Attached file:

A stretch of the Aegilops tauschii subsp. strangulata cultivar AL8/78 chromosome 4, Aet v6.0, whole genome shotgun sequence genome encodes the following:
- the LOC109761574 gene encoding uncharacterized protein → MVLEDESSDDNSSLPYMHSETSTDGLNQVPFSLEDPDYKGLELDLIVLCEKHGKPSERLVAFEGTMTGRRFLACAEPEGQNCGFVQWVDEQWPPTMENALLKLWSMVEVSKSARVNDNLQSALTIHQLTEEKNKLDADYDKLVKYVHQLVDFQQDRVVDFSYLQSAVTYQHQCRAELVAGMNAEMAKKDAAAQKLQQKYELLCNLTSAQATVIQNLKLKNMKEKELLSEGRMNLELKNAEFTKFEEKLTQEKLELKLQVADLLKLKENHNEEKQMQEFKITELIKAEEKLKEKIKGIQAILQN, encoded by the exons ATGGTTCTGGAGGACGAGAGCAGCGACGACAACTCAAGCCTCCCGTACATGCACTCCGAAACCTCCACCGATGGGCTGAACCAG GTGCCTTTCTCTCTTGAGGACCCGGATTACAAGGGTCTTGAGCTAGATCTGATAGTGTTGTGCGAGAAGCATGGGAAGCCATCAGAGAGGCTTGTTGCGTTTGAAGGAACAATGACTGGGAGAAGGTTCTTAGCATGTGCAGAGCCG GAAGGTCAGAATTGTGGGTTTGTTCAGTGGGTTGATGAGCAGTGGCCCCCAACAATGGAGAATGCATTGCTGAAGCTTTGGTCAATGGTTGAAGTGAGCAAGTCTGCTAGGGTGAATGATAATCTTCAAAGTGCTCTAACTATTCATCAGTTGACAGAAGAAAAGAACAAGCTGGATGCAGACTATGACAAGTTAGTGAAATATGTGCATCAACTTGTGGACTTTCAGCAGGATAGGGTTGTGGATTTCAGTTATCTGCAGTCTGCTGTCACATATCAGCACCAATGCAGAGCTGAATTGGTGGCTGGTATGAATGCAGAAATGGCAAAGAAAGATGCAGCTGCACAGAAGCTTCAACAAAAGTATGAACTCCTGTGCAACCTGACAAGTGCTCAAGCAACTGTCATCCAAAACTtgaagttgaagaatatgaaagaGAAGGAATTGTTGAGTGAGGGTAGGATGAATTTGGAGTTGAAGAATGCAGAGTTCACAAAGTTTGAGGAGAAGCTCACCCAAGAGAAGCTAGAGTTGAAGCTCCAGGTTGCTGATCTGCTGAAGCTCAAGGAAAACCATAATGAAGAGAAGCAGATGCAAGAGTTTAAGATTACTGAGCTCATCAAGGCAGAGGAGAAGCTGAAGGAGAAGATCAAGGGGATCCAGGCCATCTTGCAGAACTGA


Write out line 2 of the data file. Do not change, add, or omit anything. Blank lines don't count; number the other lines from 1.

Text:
- the LOC109761574 gene encoding uncharacterized protein → MVLEDESSDDNSSLPYMHSETSTDGLNQVPFSLEDPDYKGLELDLIVLCEKHGKPSERLVAFEGTMTGRRFLACAEPEGQNCGFVQWVDEQWPPTMENALLKLWSMVEVSKSARVNDNLQSALTIHQLTEEKNKLDADYDKLVKYVHQLVDFQQDRVVDFSYLQSAVTYQHQCRAELVAGMNAEMAKKDAAAQKLQQKYELLCNLTSAQATVIQNLKLKNMKEKELLSEGRMNLELKNAEFTKFEEKLTQEKLELKLQVADLLKLKENHNEEKQMQEFKITELIKAEEKLKEKIKGIQAILQN, encoded by the exons ATGGTTCTGGAGGACGAGAGCAGCGACGACAACTCAAGCCTCCCGTACATGCACTCCGAAACCTCCACCGATGGGCTGAACCAG GTGCCTTTCTCTCTTGAGGACCCGGATTACAAGGGTCTTGAGCTAGATCTGATAGTGTTGTGCGAGAAGCATGGGAAGCCATCAGAGAGGCTTGTTGCGTTTGAAGGAACAATGACTGGGAGAAGGTTCTTAGCATGTGCAGAGCCG GAAGGTCAGAATTGTGGGTTTGTTCAGTGGGTTGATGAGCAGTGGCCCCCAACAATGGAGAATGCATTGCTGAAGCTTTGGTCAATGGTTGAAGTGAGCAAGTCTGCTAGGGTGAATGATAATCTTCAAAGTGCTCTAACTATTCATCAGTTGACAGAAGAAAAGAACAAGCTGGATGCAGACTATGACAAGTTAGTGAAATATGTGCATCAACTTGTGGACTTTCAGCAGGATAGGGTTGTGGATTTCAGTTATCTGCAGTCTGCTGTCACATATCAGCACCAATGCAGAGCTGAATTGGTGGCTGGTATGAATGCAGAAATGGCAAAGAAAGATGCAGCTGCACAGAAGCTTCAACAAAAGTATGAACTCCTGTGCAACCTGACAAGTGCTCAAGCAACTGTCATCCAAAACTtgaagttgaagaatatgaaagaGAAGGAATTGTTGAGTGAGGGTAGGATGAATTTGGAGTTGAAGAATGCAGAGTTCACAAAGTTTGAGGAGAAGCTCACCCAAGAGAAGCTAGAGTTGAAGCTCCAGGTTGCTGATCTGCTGAAGCTCAAGGAAAACCATAATGAAGAGAAGCAGATGCAAGAGTTTAAGATTACTGAGCTCATCAAGGCAGAGGAGAAGCTGAAGGAGAAGATCAAGGGGATCCAGGCCATCTTGCAGAACTGA